The current COVID-19 pandemic poses a major challenge for national health systems. Our new policy report presents how the co-benefits of decarbonising the Indian power sector can contribute to reviving the national health system and a green recovery in face of the current pandemic’s impacts.
Recovering from the economic shocks of the COVID-19 pandemic and avoiding severe future shocks triggered through the climate crisis do not represent conflicting interests but instead a mutually reinforcing coping strategy. Our study formulates a set of policy actions to allow government institutions to create an enabling political environment to unlock the social and economic co-benefits of the new energy world of renewables for the people of India. It focusses in particular on skills development, economic prosperity in rural areas and health benefits related to a less carbon-intensive power sector.
Energy access: fostering rural development
Policy makers can enhance rural development by supporting the installation of solar mini-grid systems. These can provide a low cost electricity supply to rural consumers. Mini-grids can remain economically viable and cost-competitive with the centralised grid in rural areas of India.
Skill development: boosting job creation
India can significantly boost employment by increasing the share of renewables. Creating a central authority/agency/body to train or re-skill workers from the coal sector will support them in benefiting from direct employment in the renewable energy sector. These technologies tend to be more labour intensive than conventional technologies: by 2050 more than 3.5 million people could be employed in the renewable energy sector.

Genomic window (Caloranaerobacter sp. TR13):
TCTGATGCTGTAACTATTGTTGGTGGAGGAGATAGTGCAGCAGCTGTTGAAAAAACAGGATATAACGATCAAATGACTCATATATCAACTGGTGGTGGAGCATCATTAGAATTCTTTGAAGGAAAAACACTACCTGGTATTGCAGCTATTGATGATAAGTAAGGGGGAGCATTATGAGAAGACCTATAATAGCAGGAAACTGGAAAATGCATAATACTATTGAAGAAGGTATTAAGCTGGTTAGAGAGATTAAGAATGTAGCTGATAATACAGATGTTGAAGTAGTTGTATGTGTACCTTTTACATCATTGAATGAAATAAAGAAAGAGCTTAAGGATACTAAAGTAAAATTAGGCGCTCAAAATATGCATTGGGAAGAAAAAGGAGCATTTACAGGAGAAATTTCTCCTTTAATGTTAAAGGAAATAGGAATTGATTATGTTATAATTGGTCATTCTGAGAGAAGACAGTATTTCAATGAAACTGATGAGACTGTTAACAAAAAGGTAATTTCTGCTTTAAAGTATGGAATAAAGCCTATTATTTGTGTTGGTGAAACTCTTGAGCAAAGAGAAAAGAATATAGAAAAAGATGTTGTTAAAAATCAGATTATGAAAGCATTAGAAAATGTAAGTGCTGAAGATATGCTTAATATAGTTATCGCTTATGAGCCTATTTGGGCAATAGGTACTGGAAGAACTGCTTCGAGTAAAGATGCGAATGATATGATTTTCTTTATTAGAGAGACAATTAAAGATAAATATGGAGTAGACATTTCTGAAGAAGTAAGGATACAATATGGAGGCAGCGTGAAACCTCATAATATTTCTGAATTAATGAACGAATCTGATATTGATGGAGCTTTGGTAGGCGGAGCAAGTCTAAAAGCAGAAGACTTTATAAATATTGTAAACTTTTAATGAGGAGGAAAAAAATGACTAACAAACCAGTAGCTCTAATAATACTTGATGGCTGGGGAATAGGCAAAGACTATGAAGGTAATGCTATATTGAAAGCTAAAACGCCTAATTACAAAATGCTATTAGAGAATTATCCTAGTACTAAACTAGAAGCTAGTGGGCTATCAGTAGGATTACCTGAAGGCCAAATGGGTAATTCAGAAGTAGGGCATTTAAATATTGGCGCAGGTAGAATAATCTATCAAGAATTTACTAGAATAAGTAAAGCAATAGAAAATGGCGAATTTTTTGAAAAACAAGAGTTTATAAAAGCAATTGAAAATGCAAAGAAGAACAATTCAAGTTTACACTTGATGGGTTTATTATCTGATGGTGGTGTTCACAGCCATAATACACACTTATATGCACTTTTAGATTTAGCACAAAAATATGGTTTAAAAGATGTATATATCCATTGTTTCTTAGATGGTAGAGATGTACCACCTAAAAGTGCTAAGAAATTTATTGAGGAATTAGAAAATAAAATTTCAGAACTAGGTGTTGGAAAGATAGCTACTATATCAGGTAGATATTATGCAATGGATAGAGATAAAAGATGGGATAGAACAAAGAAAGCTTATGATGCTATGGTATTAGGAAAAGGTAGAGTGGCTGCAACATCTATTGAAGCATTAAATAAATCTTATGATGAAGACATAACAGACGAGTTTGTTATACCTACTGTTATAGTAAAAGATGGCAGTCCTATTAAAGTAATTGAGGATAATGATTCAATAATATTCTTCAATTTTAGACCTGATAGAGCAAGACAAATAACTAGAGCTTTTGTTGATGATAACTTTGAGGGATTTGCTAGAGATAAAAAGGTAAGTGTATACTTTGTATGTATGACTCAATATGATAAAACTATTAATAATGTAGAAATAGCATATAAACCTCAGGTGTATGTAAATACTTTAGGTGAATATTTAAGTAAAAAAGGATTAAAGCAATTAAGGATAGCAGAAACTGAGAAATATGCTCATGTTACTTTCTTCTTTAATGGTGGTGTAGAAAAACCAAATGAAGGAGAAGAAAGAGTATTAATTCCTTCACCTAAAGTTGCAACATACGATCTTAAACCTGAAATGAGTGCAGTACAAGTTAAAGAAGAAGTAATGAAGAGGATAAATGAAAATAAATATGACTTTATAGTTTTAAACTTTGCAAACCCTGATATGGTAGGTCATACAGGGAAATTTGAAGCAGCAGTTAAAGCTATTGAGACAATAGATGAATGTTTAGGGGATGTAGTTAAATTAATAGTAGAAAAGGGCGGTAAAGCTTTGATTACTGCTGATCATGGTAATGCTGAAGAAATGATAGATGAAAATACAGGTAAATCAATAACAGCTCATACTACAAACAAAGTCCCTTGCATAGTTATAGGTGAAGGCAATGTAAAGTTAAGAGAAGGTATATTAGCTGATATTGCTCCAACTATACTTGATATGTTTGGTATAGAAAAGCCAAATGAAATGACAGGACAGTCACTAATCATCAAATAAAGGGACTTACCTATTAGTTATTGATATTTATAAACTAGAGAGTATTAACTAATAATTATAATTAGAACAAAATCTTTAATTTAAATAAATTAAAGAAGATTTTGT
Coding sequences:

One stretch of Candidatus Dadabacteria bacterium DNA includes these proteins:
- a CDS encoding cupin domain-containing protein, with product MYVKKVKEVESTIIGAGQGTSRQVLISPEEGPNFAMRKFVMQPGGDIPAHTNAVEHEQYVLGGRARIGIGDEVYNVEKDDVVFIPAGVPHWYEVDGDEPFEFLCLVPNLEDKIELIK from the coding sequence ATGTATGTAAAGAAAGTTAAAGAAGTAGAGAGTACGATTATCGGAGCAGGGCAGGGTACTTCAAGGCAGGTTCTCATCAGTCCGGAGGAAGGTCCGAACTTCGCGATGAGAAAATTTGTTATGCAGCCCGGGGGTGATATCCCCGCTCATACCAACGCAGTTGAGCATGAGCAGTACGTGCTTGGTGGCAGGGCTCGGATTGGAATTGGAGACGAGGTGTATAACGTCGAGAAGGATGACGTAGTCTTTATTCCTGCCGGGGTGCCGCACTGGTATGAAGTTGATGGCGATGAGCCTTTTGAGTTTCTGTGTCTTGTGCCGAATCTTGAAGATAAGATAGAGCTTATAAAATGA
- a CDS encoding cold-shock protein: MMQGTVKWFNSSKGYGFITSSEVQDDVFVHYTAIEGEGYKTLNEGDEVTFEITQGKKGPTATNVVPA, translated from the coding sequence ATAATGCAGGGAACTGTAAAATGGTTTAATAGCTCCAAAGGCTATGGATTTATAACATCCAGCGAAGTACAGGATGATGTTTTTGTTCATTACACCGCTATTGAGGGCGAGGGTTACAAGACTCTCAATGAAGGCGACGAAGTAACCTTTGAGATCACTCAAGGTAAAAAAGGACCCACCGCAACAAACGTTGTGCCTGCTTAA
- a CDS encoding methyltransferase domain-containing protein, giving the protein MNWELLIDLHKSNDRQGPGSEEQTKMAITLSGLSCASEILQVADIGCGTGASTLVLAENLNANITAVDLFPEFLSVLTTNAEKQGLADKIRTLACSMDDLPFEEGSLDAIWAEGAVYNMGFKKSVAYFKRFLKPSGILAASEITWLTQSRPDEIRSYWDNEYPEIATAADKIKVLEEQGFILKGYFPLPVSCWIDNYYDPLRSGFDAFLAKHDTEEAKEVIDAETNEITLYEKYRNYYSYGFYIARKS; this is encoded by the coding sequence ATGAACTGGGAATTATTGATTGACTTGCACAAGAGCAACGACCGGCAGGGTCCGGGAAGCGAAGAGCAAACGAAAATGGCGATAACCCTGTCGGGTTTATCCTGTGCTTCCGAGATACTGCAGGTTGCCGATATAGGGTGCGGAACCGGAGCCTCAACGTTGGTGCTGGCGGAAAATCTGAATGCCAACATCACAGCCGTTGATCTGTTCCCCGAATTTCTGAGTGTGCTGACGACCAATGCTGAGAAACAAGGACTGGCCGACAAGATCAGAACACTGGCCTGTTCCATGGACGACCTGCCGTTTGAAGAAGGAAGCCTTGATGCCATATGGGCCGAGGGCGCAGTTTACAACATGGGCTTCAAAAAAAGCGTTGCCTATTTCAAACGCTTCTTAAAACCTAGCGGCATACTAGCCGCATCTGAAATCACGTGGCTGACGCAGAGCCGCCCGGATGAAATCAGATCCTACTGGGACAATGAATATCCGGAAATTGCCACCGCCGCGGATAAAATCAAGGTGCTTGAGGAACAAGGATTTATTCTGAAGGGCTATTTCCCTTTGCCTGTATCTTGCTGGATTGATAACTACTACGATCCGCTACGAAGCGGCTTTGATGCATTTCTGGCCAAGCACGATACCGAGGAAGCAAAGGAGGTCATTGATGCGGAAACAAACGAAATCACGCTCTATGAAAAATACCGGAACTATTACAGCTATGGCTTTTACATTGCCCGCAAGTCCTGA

Creating a resilient health system: improving people’s health
India can markedly improve the livelihoods of its citizens by reducing ambient air pollution. Premature deaths can be avoided by adopting an accelerated decarbonisation pathway. Under the current scenario, the number of premature deaths would rise to 830,000 during 2050. Moving to an accelerated decarbonisation pathway would lead to the avoidance of more than 200,000 premature deaths.
With many old coal power plants in India and lacking emission control technology, the country is at a greater risk of health epidemics. More supportive steps are required, apart from the above mentioned policy messages. Further measure such as the inclusion of air quality aspects within the retirement planning of power plants and advanced monitoring and law enforcement can contribute to a more resilient health system.